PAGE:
The pass was already a tight squeeze for thousands of whales, but in today’s “new” Arctic, they must share it with the clamor of shipping noise that grows louder year after year. They must avoid the perils of collision with an increasing number of tankers, bulk carriers, and container ships. And along their migration route these marine giants must navigate blindly, unable to use their hearing effectively as the noise from ships and oil and gas exploration often masks their ability to hear their family, locate predators and find food.
Yes, the Arctic has become one of the last remaining explored places on Earth. But with the global population racing toward 9 billion and a rapidly warming the planet, perhaps exploration is more than just a swashbuckling discovery of the last untapped sea and land resources. Perhaps the greatest undiscovered frontier involves the search for solutions that will save the most pristine ecosystems on Earth, feed a hungry planet, and bring our consumption patterns back into balance with the natural world. This is the sort of explorer we desperately need.
Stepping off the sailboat onto terra firma, Florian and WWF scientists take their biological findings, observations of escalating threats, and their conversations with Inuit communities, into a veritable Anchorage war room. There, they’ll plot a collaborative course that will hopefully forge agreement among Arctic nations to balance new development with new levels of protection for the Arctic’s biologically diverse waters that are far from being a “great white nothingness.”
These are the explorers of the 21st century and sustainability is their frontier.
In the Arctic, these explorers are seeking innovative technologies to track and direct the passage of ships, whales and other marine fauna in an oceanic version of an air traffic control system. They are explorers finding cool, contemporary ways to raise awareness about climate change and the importance of the Arctic among a generation who will never know that polar bears once roamed this vast region, or that burgeoning fields of oil exploration now dotting the seascape were once the unspoiled, great white polar cap. And they are explorers searching for technological solutions to minimize bycatch of whales and threatened species in the nets of an Alaskan fishing industry that produces almost half of the seafood on your plate.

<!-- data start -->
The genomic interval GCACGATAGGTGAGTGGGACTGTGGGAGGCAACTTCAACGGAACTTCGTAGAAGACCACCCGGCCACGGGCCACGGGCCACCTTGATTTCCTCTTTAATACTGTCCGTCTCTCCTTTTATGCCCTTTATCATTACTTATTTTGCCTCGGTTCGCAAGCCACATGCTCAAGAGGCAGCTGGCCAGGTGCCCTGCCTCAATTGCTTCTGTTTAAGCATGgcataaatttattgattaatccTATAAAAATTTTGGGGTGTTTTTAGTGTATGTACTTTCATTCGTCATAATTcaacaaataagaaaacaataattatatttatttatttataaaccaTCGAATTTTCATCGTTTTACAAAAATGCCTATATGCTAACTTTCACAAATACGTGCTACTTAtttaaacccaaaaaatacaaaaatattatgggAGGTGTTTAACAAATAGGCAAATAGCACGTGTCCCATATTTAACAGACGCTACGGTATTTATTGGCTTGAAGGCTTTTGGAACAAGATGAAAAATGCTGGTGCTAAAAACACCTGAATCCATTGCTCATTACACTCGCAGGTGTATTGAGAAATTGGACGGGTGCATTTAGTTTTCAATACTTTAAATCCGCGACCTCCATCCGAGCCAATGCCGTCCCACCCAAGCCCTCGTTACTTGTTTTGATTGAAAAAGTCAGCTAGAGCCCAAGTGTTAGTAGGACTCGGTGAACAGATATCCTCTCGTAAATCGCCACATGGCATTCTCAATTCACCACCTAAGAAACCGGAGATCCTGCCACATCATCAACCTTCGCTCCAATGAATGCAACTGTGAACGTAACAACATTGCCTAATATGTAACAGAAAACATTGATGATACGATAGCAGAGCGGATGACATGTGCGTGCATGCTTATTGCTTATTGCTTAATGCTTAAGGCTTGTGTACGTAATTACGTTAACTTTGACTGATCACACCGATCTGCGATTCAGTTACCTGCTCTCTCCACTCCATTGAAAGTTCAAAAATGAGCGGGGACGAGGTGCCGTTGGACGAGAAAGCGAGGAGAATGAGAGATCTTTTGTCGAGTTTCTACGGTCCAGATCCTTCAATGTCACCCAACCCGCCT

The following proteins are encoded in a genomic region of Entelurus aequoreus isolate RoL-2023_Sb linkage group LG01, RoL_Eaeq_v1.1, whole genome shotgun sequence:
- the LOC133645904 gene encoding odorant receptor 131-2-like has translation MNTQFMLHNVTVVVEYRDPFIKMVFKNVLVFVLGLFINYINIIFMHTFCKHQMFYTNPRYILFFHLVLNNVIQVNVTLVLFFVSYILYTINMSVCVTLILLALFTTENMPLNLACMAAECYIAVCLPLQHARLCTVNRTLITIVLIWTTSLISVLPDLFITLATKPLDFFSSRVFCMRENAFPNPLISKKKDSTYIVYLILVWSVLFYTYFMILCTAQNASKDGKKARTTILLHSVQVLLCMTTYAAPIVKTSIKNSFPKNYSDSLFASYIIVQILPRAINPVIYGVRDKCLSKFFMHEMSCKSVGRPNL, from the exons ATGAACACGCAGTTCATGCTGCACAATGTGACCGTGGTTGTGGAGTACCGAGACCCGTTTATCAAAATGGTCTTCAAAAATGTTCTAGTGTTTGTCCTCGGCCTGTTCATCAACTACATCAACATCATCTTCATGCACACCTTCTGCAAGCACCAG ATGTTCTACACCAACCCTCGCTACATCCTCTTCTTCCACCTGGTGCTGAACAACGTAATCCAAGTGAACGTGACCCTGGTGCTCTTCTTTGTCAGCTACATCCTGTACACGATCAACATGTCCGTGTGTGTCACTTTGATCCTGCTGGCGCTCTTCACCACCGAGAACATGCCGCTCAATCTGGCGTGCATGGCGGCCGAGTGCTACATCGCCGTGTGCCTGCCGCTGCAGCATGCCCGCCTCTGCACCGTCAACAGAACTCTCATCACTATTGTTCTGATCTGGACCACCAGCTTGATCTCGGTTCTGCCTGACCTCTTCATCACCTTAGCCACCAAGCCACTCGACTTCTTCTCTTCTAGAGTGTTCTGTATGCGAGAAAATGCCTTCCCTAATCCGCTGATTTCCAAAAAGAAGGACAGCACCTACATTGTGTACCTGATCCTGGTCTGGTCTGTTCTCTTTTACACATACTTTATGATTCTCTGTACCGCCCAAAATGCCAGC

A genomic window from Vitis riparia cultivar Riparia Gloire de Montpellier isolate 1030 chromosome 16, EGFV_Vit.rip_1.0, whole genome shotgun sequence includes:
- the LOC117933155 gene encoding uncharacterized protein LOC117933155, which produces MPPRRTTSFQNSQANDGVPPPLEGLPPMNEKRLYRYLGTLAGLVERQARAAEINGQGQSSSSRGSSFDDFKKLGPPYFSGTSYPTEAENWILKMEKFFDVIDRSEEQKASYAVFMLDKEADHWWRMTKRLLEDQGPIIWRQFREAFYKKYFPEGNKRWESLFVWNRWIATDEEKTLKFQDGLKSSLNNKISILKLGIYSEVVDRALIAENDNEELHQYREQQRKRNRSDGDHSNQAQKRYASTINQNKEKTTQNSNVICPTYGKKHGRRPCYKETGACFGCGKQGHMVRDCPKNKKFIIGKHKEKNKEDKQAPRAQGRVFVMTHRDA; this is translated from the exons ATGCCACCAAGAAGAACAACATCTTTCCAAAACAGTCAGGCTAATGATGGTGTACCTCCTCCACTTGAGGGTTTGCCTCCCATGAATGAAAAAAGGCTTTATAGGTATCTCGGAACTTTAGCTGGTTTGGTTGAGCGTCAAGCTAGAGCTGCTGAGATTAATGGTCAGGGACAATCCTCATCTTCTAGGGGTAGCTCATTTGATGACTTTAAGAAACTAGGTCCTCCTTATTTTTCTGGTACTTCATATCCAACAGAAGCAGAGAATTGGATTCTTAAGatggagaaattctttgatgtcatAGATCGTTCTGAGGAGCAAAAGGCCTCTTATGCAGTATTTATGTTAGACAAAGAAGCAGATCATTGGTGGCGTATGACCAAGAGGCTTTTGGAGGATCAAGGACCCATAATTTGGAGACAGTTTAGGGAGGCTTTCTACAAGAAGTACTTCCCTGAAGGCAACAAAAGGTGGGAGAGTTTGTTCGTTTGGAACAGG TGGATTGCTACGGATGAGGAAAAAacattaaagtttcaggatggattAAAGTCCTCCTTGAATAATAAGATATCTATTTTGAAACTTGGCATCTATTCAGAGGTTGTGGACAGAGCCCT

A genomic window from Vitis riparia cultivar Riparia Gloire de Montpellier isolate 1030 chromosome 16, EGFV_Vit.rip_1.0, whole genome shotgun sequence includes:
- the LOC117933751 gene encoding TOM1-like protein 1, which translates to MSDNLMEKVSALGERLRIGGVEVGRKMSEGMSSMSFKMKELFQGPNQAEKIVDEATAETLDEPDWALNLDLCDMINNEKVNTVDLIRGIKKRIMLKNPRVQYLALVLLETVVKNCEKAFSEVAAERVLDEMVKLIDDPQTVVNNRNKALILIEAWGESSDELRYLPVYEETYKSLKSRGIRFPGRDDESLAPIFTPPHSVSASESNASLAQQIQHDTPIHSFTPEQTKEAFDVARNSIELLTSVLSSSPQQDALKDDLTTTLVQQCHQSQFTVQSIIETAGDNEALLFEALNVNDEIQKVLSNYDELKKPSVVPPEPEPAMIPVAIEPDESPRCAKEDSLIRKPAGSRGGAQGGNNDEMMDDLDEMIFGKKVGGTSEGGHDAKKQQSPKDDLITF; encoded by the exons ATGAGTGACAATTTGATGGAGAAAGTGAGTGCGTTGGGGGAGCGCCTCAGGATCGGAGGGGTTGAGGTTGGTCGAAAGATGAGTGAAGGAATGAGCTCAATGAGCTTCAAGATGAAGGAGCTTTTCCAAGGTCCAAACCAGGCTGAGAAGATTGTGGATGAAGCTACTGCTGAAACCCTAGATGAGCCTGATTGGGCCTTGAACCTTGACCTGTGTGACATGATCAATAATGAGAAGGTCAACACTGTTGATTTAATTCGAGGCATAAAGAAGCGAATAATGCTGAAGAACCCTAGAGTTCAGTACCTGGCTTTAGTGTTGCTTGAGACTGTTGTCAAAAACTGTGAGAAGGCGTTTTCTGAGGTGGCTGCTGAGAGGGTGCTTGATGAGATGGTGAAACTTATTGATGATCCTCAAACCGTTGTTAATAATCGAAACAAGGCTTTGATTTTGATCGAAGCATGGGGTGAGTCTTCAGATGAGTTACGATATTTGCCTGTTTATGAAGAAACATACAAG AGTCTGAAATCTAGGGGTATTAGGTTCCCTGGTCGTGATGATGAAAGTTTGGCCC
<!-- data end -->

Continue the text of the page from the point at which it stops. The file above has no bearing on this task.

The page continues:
Yes, that big white spot will soon be much smaller. And the digital globe my kids now view on their iPads will look quite different. But if the future of exploration becomes as much about solving Earth’s problems as it is about searching Earth’s places, there’s hope.
If classic explorers could steer a boat across vast oceans, put a man on the moon, summit the world’s highest peaks or dive to its deepest depths, then surely a new breed of explorer can channel the same ingenuity to create a world where we both profit from and protect nature, and maybe even save a whale or two along the journey.
More from Slate’s series on the future of exploration: Is the ocean the real final frontier, or is manned sea exploration dead? Why are the best meteorites found in Antarctica? Can humans reproduce on interstellar journeys? Why are we still looking for Atlantis? Why do we celebrate the discovery of new species but keep destroying their homes? Why don’t travelers ditch Yelp and Google in favor of wandering? What can exploring Google’s Ngram Viewer teach us about history? How did a 1961 conference jump-start the serious search for extraterrestrial life? Why are liminal spaces—where urban areas meet nature—so beautiful?
This article arises from Future Tense, a collaboration among Arizona State University, the New America Foundation, and Slate. Future Tense explores the ways emerging technologies affect society, policy, and culture. To read more, visit the Future Tense blog and the Future Tense home page. You can also follow us on Twitter.